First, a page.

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Planning for Learning Sets Up Students and Teachers for Success

By December 6, 2022No Comments

By Kristin Rouleau and Tonia Gibson

Do you plan for teaching or plan for learning? Or asked another way, when you look at your planning document, who do you see? Your students or yourself?

While teaching and learning may seem like two sides of the same coin, when it comes to lesson planning, your intent and focus matters a great deal. Planning for teaching highlights the actions the teacher must take, whereas planning for learning focuses on defining what success looks like for students. When teachers are clear about what successful learning looks like and explicitly plan to emphasize students’ work and their successes, the outcomes for student learning are greatly improved.

The traditional planning model that focuses on teaching defines what the teacher needs to do and when it should be done. This strategy may prompt (or even require) teachers to ensure that their lessons are delivered in a specific way, often emphasizing the assessment that students will have to take to earn their grade. This approach too often leads teachers to dive straight into a lesson by introducing new facts, concepts, and other knowledge without first activating their students’ curiosity and motivation to learn.

Based on our research, highlighted in The New Classroom Instruction That Works, learning is most effective when students are supported across the six phases of learning:

  1. Become interested
  2. Commit to learning
  3. Focus on new learning
  4. Make sense of learning
  5. Practice and reflect
  6. Extend and apply

Planning for learning incorporates each of these phases to ensure equitable outcomes for all students. To do so, it’s often helpful to start with the end in mind and ask yourself: What does student success look like for this sequence of learning?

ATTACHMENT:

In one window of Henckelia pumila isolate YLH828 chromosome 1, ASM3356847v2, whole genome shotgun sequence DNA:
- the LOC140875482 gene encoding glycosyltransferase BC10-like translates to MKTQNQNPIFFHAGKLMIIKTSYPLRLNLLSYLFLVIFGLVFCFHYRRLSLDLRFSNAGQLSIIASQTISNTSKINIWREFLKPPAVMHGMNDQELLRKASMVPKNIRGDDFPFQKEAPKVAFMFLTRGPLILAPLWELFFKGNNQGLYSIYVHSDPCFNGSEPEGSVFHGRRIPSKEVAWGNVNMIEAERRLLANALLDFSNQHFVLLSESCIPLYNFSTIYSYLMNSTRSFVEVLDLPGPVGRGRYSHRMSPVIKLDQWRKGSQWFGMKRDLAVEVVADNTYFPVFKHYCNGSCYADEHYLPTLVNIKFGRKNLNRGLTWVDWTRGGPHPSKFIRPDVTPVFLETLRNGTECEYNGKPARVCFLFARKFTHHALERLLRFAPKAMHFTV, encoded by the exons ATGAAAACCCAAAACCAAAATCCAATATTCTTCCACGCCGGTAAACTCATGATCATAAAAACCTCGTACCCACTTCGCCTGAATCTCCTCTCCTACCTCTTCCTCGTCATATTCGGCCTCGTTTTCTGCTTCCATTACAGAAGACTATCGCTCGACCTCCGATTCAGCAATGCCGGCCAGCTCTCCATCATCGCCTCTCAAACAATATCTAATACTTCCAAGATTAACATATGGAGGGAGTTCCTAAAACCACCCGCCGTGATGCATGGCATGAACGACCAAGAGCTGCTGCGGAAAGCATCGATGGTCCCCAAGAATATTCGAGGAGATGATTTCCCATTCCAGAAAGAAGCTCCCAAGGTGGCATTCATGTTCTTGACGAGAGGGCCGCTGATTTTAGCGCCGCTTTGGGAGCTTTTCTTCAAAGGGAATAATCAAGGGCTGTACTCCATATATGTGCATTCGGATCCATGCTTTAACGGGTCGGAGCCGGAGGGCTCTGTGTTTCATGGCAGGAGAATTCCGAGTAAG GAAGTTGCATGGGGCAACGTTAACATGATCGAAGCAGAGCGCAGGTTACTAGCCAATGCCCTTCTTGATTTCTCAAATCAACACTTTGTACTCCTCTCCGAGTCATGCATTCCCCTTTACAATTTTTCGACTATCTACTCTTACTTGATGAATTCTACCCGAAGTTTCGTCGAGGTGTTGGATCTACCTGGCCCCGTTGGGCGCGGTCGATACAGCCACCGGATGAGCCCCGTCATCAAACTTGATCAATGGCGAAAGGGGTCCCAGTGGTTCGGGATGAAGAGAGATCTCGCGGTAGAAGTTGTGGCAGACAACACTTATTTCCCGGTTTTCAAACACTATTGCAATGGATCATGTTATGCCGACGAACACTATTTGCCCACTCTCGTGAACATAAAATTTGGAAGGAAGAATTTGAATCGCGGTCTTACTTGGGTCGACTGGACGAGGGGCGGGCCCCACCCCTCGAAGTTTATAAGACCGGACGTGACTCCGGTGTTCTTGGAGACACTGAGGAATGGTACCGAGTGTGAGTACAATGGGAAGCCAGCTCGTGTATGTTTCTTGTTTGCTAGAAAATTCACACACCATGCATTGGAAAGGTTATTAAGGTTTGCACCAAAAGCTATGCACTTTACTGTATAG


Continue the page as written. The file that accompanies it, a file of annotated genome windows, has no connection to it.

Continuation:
When using our best first instruction six-phase model to plan for learning, shown below, lesson sequences become learning focused and student centered. Students understand the what and the why of the lesson as well as what successful learning looks and feels like from the outset. Planning for learning highlights that learning is valuable beyond simply achieving a specific letter grade and places a greater emphasis on student growth. It also encourages students to engage with their curiosity about concepts and topics as well as reflect on their own growth and development over time. When teachers are intentional in their selection and integration of research-based, high-leverage strategies, they position students as partners in learning, equally responsible for their growth and achievement.

So, let’s see it in action. A state math standard requires 7th graders to solve real-life problems involving measurement of angles, surface area, and volume. Following the planning for learning approach, we first need to define what student success looks like: Students will learn how to calculate a variety of geometric measurements.

How can they do this, and why should they want to? This is where there’s an opportunity to create a learning objective that will engage the students and make it applicable to real life. We task them with creating a scaled design for a garden in a community park—a design that they will submit to the city at the end of the unit.

We start the conversation by talking about their favorite things to do at a park. From there, we present them with a 2-D picture of a local park and explain it needs to be redesigned, incorporating several of their favorite park elements—a walking path, a series of raised garden beds, a pond, and a seating area. At this point, we have engaged their interest and curiosity, given them a clear goal that goes beyond a letter grade, and connected it to life outside of the classroom.